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Too Much Of A Good Thing – The Seven ‘Deadly’ Syndromes

Too Much of a Good Thing – The Seven ‘Deadly’ Syndromes

Blog_TooMuchGoodThingNo one is perfect.  We know this.  Yet we often feel guilty about not being perfect parents.  Dan Kindlon, author of Too Much of a Good Thing, claims “We think that we owe our children everything and we feel bad when we can’t provide it…Kids sense this guilt and use it to their advantage.”  In my last blog post on this topic of raising children in an indulgent age, I only scratched the surface of what Kindlon calls “The Seven Deadly Syndromes.”

Interestingly, Kindlon looks at anger, based on the sin of wrath, and argues parents are so focused on violence that they miss opportunities to address other related issues.  Kindlon claims, “The most dangerous and prevalent forms of anger in our kids are those that they keep deep inside themselves.”  He maintains it manifests itself as meanness, depression, and low-self-esteem.

What do kids these days have to be angry about when they have so much?  According to Kindlon, “The number one concern expressed by kids was not having enough time together with their parents.”  While Kindlon recognizes parents are working harder than ever to provide for their children, he encourages us to strike a balance somewhere in between “the mother who warms up her son’s mittens before he goes skiing and parents who are so preoccupied with getting and spending and advancing their careers that they neglect their kids,” as both parenting styles as problematic.

Perhaps, it’s the hurried, worried child who inhabits your home.  In that case, Kindlon examines drive and tries to help parents navigate the murky waters of envy.  Along the same lines of Race to Nowhere, Kindlon encourages parents to ask, ‘What is it all for?’  He claims looking for role models is natural but urges parents to help their children look beyond the rich and famous.  As Alvin Rosenfeld in The Overscheduled Child, Kindlon maintains, “Trying to keep up with enormously busy schedules and the demands they place on themselves takes a tool on our kids, psychologically as well as physically,” and often makes happily-ever-after that much more elusive.

This is why Kindlon, like Po Bronson and Ashley Werriman in Nurture Shock, argue for the importance of sleep.  He states, “According to a number of key reports, teenagers need 9.5 hours of sleep.  But studies have shown that many of today’s teenagers are ending up with as little as six hours of sleep on most nights.”  Therefore, Kindlon believes before parents look elsewhere for the cause of their children’s problems, they should make sure their child is getting enough sleep.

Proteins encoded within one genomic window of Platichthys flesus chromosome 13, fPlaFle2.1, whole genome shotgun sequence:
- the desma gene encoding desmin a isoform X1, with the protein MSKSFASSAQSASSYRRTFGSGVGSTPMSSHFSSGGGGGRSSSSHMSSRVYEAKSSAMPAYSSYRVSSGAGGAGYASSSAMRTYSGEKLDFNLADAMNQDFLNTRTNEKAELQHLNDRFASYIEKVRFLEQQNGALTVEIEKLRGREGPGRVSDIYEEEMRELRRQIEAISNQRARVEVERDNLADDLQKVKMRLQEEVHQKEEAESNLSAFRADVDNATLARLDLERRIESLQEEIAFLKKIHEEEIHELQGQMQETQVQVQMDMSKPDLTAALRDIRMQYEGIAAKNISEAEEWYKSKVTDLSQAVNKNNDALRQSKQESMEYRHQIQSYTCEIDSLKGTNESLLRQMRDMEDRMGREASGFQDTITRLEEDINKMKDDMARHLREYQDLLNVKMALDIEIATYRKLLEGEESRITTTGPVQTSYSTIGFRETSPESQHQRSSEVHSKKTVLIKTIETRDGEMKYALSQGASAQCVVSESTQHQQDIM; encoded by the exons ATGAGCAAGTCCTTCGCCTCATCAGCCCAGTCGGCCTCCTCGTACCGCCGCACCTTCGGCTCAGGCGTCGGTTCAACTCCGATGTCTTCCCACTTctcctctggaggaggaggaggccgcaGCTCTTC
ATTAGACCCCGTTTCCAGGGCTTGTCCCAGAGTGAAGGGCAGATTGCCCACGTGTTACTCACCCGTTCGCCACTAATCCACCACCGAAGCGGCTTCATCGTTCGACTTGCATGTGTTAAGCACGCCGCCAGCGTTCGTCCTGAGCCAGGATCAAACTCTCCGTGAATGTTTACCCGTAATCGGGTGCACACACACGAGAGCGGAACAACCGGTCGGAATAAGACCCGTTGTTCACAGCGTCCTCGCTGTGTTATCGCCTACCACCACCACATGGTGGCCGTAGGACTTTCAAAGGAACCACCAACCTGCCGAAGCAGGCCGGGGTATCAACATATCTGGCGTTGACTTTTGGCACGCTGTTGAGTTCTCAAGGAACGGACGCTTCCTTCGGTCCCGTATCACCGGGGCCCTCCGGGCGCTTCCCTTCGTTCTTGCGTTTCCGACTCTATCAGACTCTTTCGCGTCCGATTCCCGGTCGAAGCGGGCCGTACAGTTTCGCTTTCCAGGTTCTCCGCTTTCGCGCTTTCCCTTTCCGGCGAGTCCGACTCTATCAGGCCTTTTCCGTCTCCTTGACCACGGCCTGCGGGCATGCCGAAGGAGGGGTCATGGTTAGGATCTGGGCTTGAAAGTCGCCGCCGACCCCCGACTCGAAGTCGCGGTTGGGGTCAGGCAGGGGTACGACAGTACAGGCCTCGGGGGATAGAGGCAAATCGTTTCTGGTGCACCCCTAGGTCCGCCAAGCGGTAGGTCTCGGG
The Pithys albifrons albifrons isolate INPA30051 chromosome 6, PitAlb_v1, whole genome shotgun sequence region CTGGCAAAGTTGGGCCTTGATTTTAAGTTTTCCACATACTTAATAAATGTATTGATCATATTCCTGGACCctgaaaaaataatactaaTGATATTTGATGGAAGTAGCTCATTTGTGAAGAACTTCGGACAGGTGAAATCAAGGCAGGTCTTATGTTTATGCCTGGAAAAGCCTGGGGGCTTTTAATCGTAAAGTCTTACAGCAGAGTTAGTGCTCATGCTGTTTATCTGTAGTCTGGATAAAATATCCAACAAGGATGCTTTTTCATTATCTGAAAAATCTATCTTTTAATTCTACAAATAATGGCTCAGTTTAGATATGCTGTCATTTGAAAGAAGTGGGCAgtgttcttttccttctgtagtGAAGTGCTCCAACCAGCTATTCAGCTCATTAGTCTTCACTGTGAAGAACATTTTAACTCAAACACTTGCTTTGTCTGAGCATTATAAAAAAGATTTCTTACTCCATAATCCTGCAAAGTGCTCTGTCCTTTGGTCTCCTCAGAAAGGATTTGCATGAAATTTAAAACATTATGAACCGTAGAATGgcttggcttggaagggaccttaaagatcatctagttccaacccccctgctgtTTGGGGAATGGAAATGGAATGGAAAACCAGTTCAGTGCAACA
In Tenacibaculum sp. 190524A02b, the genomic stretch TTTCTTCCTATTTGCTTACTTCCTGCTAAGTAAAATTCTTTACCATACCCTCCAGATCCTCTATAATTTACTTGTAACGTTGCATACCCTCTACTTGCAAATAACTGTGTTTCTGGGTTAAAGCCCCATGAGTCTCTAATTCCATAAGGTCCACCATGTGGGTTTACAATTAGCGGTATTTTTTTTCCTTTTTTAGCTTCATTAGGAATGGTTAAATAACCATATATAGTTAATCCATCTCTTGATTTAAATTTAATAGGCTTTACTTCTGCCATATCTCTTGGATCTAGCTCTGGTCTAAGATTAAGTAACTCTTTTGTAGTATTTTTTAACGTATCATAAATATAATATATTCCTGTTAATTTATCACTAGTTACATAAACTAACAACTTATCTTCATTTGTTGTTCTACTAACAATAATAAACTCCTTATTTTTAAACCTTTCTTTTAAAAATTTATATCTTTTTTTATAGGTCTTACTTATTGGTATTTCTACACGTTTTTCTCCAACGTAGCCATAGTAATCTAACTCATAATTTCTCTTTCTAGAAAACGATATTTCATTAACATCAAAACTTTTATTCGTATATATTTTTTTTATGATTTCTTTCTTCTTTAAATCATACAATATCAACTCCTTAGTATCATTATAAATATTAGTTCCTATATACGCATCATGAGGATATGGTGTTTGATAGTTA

While Kindlon addresses the unmotivated child, I found his take on eating problems, based on the sin of gluttony, to be most fascinating.  “As a culture, we are obsessed with food, eating, not eating, and our appearance,” he contends.  Parents contribute to this obsession, Kindlon claims, by failing to guide their children toward better eating habits.  The scene he describes comes as no surprise: the child insisting on peanut butter and jelly, the tired parents giving in, anxious to keep their child happy during the precious time they have together.  This kind of indulgence, Kindlon feels, leads to a host of problems.  Whether it’s anorexia, bulimia, or obesity, eating disorders are becoming more prevalent than ever.

“Like all other omnivores, humans are neophobic when it comes to food; we don’t like to sample strange foods, especially when we’re young…But we humans can learn,” argues Kindlon, and it’s our responsibility to expose our children to healthy foods so they grow to understand the nutrients their bodies need.  He suggests you avoid contributing to the situation by stocking your pantry with junk food and help your children determine when they are truly hungry or simply eating because they’re bored, lonely, or angry.  Kindlon believes, these things will go a long way to eliminating whatever’s eating your child.  (See my article on “Fit Kids” for more ideas.)

So while, Kindlon admits, there’s no one-size-fits-all solution that can be offered up here, if we maintain a critical eye of ourselves it’ll be easier to raise children of character in this indulgent age.  Still not convinced?  Check out Too Much of a Good Thing.  It’ll help you gain a better understanding of how sometimes love means setting limits in a world that’s full of endless choices.




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Read my other blog Befriending Forty.

Victoria Winterhalter

Victoria Winterhalter

Victoria Winterhalter is a mother, teacher, reader, and writer on the education and environment beats for RFM. She has been with RFM since its founding in 2009 and has contributed photos and written numerous articles on education, parenting, and family travel.

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